Archibald "Arch" Oboler, well-known scriptwriter, novelist, producer and director in films, radio and television, was born in Chicago, Illinois on December 7, 1907. Oboler drew much attention for his radio scripts, which were the highlight of his career. Although having a tendency for gruesomeness, he was one of broadcasting's top talents, and is regarded today as one of the innovators of old-time radio.
Oboler sold his first radio scripts while still a high school student in the 1920's. He first achieved notoriety when he took over the NBC horror anthology Lights Out in 1936. (His most notorious sound effect was the sound of a man being turned inside out --achieved with a rubber glove.) In 1939, he was given the chance to write another show, Arch Oboler's Plays, which ran on CBS. While still featuring horror, it also used more topical stories, especially about the war then beginning in Europe. His screenplays include Escape (1940), Gangway for Tomorrow (1943) and On Our Merry Way (1948). In 1945, he directed Betwitched and Strange Holiday, followed by the apocalyptic Five (1951), filmed in his own Frank Lloyd Wright-designed home. He made film history with the 3-D movie Bwana Devil (1952), and his film The Twonky (1953) (adapted from a 1942 Lewis Padgett short story published in Astounding Science Fiction) achieved cult status. He also produced a stereo LP recordings of horror tales called, Drop Dead! (1962). The most successful of Oboler's latter-day film efforts was the soft-core porn epic The Stewardesses (1969), which he understandably directed under a pseudonym. Oboler returned to films with another 3-D feature, The Bubble, in 1966. His fantasy novel, House on Fire (Bartholomew House, 1969) was adapted by Oboler for radio's Mutual Radio Theater in 1980. Though his film career was spotty at best, Arch Oboler will always be regarded as a creative writer of horror fiction and as one of the giants of radio's Golden Age.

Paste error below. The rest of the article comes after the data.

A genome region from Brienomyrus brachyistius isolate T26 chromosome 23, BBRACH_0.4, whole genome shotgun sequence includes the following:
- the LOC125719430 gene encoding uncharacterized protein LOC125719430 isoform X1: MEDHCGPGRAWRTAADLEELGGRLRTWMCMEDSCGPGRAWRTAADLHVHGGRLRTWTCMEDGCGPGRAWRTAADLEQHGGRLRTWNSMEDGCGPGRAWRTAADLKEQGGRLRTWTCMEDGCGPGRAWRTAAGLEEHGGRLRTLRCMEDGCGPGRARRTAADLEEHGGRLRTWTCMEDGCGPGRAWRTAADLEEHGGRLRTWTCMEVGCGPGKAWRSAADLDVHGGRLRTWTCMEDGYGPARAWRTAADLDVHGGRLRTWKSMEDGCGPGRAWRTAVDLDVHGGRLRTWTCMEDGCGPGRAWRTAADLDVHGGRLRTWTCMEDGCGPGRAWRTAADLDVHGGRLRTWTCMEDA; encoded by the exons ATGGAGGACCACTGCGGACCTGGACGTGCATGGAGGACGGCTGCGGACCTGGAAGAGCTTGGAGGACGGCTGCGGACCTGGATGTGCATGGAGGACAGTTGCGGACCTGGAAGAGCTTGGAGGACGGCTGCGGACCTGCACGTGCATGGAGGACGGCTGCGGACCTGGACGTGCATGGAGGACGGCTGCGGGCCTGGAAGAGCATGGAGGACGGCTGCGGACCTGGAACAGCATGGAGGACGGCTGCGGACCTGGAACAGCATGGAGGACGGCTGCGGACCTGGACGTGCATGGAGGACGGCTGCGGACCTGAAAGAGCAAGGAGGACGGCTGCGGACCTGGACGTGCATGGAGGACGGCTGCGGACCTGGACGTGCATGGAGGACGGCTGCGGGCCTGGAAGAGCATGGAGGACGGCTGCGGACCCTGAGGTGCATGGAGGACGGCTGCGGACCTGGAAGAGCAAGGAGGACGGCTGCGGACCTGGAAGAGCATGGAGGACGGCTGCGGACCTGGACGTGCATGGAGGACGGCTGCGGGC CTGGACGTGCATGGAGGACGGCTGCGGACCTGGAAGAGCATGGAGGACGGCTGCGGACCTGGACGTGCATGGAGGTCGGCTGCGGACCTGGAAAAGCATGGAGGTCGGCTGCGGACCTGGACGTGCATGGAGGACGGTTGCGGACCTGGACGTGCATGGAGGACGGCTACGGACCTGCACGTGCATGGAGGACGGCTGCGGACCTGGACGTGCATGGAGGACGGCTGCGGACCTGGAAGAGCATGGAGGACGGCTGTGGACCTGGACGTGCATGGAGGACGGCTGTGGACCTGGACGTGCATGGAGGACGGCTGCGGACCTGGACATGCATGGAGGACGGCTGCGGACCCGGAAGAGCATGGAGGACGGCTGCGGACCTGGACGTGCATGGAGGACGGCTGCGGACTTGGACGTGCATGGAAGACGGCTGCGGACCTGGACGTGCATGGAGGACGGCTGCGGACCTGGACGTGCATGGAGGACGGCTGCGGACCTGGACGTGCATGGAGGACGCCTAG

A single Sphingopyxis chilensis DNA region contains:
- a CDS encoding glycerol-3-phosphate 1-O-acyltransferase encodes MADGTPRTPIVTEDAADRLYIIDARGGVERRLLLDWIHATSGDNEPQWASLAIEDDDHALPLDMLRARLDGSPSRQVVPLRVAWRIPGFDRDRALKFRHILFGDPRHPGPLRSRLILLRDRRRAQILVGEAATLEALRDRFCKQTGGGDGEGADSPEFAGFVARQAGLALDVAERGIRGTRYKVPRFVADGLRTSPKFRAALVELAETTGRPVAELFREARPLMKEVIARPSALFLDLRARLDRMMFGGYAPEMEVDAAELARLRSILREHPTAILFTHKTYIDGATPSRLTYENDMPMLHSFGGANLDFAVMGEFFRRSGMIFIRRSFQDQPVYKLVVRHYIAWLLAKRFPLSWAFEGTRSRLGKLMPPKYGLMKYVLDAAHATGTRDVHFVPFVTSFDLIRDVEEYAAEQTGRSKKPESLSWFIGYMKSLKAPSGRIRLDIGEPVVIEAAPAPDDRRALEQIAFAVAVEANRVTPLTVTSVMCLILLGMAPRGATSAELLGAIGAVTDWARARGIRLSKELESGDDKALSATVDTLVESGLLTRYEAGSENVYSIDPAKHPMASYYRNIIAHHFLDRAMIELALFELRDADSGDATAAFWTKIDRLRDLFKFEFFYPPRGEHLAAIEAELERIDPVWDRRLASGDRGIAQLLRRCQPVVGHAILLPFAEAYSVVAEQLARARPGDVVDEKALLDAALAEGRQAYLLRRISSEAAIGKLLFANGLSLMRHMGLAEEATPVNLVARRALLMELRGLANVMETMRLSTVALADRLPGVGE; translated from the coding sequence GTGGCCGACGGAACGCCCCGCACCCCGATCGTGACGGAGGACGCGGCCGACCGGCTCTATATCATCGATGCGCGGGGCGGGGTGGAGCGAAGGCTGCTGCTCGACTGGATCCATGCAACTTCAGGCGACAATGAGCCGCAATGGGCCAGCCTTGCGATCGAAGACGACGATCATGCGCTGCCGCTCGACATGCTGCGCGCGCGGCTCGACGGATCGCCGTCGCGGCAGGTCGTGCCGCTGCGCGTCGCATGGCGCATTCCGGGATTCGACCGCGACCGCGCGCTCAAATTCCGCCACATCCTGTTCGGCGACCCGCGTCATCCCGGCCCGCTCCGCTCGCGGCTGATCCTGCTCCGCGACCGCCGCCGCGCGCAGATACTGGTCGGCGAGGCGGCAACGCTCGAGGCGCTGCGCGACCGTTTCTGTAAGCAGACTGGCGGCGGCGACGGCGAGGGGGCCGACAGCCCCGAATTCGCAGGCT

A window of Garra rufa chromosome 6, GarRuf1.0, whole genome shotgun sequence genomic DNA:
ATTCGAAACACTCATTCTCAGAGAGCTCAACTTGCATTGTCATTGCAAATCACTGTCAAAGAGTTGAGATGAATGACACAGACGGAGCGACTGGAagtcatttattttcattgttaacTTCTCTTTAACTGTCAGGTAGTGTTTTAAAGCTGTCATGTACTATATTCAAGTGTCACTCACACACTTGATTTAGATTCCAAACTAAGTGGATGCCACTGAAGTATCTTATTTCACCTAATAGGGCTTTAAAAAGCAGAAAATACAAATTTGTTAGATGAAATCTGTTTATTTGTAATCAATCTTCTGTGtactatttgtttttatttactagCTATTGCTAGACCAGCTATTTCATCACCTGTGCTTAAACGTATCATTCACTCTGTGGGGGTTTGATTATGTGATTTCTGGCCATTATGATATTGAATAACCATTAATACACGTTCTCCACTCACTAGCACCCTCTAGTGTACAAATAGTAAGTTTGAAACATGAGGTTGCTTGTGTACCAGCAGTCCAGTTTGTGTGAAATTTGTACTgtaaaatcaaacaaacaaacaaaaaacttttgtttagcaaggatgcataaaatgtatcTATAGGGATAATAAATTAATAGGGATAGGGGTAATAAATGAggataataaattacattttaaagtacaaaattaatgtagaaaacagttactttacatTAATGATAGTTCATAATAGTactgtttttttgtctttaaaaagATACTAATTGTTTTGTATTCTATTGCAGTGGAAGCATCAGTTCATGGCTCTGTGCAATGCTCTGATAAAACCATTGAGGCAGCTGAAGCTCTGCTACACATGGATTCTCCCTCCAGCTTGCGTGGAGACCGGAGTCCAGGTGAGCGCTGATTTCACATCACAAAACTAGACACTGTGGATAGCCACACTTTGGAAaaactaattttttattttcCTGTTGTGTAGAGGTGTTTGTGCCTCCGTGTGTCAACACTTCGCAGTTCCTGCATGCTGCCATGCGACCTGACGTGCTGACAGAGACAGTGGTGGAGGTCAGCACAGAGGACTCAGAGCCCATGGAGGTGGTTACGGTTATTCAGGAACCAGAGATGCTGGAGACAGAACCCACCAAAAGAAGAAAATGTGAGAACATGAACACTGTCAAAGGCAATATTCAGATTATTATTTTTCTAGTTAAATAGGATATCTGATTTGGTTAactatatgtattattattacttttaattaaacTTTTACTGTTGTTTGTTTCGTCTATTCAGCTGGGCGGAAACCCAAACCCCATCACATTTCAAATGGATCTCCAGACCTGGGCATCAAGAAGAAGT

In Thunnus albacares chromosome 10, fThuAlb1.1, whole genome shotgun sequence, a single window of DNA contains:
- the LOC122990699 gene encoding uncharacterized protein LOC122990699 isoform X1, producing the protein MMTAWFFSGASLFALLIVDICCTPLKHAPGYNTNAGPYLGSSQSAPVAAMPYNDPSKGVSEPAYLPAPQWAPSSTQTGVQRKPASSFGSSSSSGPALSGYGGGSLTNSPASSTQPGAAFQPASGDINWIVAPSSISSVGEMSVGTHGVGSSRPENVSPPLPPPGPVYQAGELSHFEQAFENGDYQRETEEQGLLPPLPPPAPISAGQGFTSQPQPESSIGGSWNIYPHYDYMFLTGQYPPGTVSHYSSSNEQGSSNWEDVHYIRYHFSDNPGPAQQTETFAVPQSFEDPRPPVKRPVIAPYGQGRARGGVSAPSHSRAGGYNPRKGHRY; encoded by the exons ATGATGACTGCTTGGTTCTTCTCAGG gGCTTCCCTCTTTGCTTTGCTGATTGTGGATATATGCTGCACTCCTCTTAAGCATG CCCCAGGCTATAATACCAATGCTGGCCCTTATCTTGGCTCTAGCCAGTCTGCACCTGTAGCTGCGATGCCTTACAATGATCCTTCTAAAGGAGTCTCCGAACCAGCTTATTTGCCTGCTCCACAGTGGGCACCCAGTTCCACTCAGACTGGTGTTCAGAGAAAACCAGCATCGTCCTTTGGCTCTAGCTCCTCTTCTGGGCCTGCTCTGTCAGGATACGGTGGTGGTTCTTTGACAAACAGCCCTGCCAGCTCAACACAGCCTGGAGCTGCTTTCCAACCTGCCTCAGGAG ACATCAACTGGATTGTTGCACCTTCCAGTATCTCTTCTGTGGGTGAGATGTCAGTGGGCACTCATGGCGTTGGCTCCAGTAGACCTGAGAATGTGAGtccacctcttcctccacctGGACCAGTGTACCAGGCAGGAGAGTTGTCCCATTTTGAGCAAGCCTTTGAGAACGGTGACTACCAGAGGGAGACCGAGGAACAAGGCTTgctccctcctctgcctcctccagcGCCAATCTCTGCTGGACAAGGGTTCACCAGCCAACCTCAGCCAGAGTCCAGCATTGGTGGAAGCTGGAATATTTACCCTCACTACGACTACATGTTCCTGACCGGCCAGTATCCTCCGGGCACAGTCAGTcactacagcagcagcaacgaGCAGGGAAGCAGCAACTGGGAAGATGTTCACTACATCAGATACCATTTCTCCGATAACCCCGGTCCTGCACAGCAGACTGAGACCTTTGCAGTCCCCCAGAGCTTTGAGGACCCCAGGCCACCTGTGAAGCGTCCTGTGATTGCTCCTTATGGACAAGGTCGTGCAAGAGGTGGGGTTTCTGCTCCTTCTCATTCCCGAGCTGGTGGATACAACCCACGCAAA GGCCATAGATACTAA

Arch Oboler also assembled a rather small but high-quality mineral collection, which was purchased by New York mineral dealer Martin Ehrmann in 1968. Ehrmann divided the specimens among his various (mostly wholesale) clients including Oregon mineral dealer Walt Lidstrom, California collector/dealer Marion Godshaw, wealthy Idaho collector Marion Stuart, California collector/dealer Ed Swoboda, and others. Oboler died in Malibu, California on March 19, 1987.
California Death Index, 1940-1997.
Social Security Death Index
Current Biography Yearbook (1940)
International Motion Picture Almanac, (1975-1986)
ERICKSON, H. (2007) All Movie Guide.
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[Citation format for this entry:
WILSON, Wendell E. (2017)
Biographical Archive, at www.mineralogicalrecord.com.]
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Label for a specimen from the Arch Oboler collection, sold to Walt Lidstrom by Martin Ehrmann, who purchased Oboler's collection in 1968.